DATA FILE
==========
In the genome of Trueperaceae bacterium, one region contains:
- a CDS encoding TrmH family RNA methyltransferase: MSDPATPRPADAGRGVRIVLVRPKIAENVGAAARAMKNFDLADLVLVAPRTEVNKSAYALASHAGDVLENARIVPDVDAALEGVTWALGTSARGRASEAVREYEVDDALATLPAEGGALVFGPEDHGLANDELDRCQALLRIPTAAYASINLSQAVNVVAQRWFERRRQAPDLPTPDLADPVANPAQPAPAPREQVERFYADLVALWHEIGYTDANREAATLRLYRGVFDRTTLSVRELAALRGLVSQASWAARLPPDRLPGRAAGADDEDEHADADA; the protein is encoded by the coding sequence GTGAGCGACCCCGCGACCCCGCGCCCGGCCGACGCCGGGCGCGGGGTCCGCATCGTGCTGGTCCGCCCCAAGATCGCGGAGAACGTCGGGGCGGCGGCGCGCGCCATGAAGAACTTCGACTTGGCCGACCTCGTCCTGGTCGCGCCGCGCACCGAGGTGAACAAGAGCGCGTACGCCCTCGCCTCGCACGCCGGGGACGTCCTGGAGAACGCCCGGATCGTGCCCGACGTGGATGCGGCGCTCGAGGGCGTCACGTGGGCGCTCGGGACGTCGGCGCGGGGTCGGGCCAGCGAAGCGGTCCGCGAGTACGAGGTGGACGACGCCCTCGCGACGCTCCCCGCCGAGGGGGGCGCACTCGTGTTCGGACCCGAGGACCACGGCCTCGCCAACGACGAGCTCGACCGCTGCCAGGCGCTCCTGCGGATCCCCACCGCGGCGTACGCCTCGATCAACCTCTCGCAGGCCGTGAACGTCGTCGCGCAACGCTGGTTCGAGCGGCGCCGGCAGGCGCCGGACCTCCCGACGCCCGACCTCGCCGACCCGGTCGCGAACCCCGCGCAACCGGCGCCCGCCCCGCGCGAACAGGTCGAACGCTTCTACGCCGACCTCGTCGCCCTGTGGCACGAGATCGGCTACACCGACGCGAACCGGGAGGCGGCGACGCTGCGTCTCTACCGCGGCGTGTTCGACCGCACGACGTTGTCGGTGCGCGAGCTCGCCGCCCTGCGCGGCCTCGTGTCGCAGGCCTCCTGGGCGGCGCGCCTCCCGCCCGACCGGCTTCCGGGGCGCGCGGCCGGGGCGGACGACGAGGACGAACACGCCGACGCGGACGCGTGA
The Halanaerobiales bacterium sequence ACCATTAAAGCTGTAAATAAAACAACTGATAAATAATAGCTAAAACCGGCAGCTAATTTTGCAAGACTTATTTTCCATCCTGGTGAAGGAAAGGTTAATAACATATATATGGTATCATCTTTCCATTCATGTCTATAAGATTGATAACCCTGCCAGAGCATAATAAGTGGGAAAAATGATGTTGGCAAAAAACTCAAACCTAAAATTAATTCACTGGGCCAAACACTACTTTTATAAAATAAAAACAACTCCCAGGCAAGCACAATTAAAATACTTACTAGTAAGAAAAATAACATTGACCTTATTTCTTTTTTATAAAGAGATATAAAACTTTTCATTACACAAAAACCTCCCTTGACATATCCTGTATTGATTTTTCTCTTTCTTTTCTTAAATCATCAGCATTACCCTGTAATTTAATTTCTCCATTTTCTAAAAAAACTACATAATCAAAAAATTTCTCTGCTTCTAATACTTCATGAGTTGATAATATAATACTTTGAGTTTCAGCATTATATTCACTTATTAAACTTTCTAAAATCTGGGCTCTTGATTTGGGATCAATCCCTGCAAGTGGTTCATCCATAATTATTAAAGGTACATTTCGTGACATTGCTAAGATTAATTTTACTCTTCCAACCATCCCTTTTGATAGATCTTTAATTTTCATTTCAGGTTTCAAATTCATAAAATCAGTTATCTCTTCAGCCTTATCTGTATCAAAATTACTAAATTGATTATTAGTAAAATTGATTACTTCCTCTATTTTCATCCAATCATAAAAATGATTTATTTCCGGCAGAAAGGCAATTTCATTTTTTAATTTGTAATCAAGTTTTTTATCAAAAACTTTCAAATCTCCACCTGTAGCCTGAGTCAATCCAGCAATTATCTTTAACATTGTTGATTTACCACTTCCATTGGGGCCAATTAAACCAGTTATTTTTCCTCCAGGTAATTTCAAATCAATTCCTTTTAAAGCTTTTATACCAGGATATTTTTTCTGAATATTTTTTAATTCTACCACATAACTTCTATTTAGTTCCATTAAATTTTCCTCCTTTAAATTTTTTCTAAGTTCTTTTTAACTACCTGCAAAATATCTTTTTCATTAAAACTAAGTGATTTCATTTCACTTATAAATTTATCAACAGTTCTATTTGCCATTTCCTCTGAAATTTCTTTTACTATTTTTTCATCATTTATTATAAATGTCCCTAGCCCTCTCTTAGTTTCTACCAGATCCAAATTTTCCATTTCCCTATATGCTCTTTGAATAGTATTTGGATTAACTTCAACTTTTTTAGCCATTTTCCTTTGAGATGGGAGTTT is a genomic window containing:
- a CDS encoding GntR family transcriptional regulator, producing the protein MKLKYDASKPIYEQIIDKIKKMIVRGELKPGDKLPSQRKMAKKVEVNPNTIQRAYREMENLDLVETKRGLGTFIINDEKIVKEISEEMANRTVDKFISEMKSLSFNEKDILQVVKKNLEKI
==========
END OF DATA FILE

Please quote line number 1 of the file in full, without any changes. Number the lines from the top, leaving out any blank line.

In the genome of Trueperaceae bacterium, one region contains: